Somehow I missed this when it first came out, but you should really send this video to everyone you know. It’s important we all understand the implications of the U.S. surveillance state.
Great rundown on Roger Ailes, Fox News, and their influence on American politics and culture by The Young Turks:
Seriously, if one film is “required viewing” to educate yourself on racial issues and how history has contributed to today’s climate, “13TH” is it.
I still see a handful of Republicans suggesting that Donald Trump isn’t a “real Republican.” But the party nominated him, so by definition, he is.
If you identify as a Republican and the party has drifted from your values, it’s you who’s not the “real Republican” now.
This is why I don’t like party loyalty or the two-party system we’ve established here in the United States. Parties evolve. Individuals evolve.
I consider myself a progressive and voted Democrat in November. But I don’t owe the Democratic Party anything. If the Democrats drift too far from my values, they lose my vote.
Yesterday, we elected the most dangerous U.S. presidential candidate in modern history to the most powerful office in the world.
Donald Trump—a lifelong racist who wants to deport 11 million people on the grounds that Mexicans are “criminals and rapists,” ban Muslims from entering the United States, and appoint right-wing Supreme Court justices to overturn the decisions supporting marriage equality and women’s reproductive rights—will be our next president.
Trump’s entire campaign has revolved around bigotry. Us vs. them. Make America Great Again is a dog whistle slogan for white supremacy. Whatever minority group you happen to hate—black people, LGBTs, Mexicans, Muslims—Trump’s got you covered. And beneath the crunchy outer layer of hate is an ooey-gooey center of gross incompetence: no concrete policy positions, a long history of bankruptcies and monumental failures, and a lack of scientific literacy.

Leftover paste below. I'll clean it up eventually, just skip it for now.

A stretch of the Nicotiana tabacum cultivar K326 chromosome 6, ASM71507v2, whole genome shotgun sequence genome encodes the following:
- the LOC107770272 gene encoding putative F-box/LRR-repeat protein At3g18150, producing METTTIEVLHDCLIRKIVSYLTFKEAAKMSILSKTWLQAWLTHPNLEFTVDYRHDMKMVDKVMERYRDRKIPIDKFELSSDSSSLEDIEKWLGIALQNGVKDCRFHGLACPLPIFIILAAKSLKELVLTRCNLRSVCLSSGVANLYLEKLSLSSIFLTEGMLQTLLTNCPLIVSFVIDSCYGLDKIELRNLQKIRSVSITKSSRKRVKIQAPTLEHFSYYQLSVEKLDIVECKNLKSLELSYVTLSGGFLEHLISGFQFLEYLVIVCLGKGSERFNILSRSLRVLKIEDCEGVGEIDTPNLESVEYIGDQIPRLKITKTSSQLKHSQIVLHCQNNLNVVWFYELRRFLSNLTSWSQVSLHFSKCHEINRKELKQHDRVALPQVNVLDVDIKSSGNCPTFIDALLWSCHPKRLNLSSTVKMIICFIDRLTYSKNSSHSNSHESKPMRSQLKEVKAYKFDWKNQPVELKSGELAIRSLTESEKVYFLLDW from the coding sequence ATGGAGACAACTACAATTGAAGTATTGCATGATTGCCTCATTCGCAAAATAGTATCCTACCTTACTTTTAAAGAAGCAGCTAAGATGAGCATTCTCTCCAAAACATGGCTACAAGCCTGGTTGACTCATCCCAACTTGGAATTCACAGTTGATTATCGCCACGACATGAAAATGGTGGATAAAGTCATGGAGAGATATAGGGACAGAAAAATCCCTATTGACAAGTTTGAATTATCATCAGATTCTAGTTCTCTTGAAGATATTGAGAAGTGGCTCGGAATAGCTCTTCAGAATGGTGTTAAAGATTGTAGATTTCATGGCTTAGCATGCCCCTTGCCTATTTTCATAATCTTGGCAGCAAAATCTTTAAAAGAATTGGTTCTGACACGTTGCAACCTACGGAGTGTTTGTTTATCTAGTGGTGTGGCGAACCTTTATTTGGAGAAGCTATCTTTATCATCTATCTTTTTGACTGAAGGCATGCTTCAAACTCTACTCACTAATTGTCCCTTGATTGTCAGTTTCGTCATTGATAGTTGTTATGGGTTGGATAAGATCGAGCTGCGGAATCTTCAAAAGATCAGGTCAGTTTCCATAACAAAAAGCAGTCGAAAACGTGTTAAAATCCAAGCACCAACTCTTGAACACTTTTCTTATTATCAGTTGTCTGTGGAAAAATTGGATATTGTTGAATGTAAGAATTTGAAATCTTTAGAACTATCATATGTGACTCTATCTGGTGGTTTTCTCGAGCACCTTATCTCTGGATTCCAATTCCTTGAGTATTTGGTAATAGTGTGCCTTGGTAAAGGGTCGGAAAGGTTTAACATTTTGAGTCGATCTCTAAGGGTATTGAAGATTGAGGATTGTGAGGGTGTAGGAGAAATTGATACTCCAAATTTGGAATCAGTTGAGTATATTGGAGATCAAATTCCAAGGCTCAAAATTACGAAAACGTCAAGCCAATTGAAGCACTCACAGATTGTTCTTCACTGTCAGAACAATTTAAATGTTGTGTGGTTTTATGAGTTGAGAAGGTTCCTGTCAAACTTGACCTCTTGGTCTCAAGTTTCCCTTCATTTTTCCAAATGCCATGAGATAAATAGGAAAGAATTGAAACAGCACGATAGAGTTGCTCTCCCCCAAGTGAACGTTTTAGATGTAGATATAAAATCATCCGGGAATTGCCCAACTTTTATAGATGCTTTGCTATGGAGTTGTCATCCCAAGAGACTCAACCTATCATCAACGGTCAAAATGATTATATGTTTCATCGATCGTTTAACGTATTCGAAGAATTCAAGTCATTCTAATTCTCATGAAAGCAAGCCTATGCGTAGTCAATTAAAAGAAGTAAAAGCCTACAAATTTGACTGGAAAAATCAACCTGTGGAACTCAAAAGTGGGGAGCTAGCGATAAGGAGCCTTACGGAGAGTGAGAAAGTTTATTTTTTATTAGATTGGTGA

Today I’ve heard from more than a few people who fear for their rights and personal safety in Trump’s America. Children are being bullied. African Americans are being harassed. Gay people and Muslims are being violently attacked. Young women are being taught that a man can brag about committing sexual assault and then become fucking president.
If you voted for Donald Trump, you voted for racism, misogyny, homophobia, Islamophobia, xenophobia, and ignorance. Anyone who supports these ideals is fundamentally unwelcome in my life. Knowingly supporting a hateful white supremacist candidate who threatens the rights and safety of people I care about is a massive character flaw—one I will not tolerate. It’s not about politics—it’s about human decency. Supporting Donald Trump is indefensible.
By electing this guy, we’ve sent a clear message to women, people of color, immigrants, Muslims, and the LGBT community: you don’t matter.
In the aftermath of this disastrous election, it’s time for all of us to boldly stand up and let them know that they do matter. Complacency is no longer an option—we have just given ultimate power to a vengeful megalomaniac, and we cannot sit back and watch while he destroys everything that makes this country great.
Today I officially cast my vote for Hillary Clinton, as well as a number of progressive down-ballot candidates. While not perfect, she represents the most progressive platform in DNC history, and electing her is how we keep a fascist out of the White House.
This election is important. If you’re thinking of sitting this one out, I implore you to reconsider.
You can register to vote, check your registration, or request an absentee ballot at Vote.org.
I am absolutely, unequivocally opposed to the death penalty. My reasoning is simple: capital punishment kills innocent people.
Don’t get me wrong. When I hear about guys like Pedro Alonso López, who raped and killed more than 300 South American girls—you know, basically the worst humanity has to offer—I want nothing more than to rid this world of the worthless scum that they are.
But, unfortunately, the death penalty is not perfect.
Last year, a study found that at least 4.1 percent of all defendants sentenced to death in the U.S. are innocent. That means four out of every hundred people executed in the United States are losing their lives for crimes they did not commit.
Wrongful conviction is a shitty situation regardless of the sentence, of course. But you can release someone from prison. You can’t dig up an innocent corpse and revive it.
By the way, I know someone reading this is thinking, “But it’s only 4.1 percent!” And that’s true, but think of it this way: what if one of those four people was your child, your mother, your spouse, or you? Suddenly those human lives mean something, don’t they?
This isn’t my only beef with capital punishment, but it’s the one that makes me unwilling to consider it as a part of any good justice system.
This Onion headline speaks volumes:
From the article:
In the days following a violent rampage in southern California in which a lone attacker killed seven individuals, including himself, and seriously injured over a dozen others, citizens living in the only country where this kind of mass killing routinely occurs reportedly concluded Tuesday that there was no way to prevent the massacre from taking place.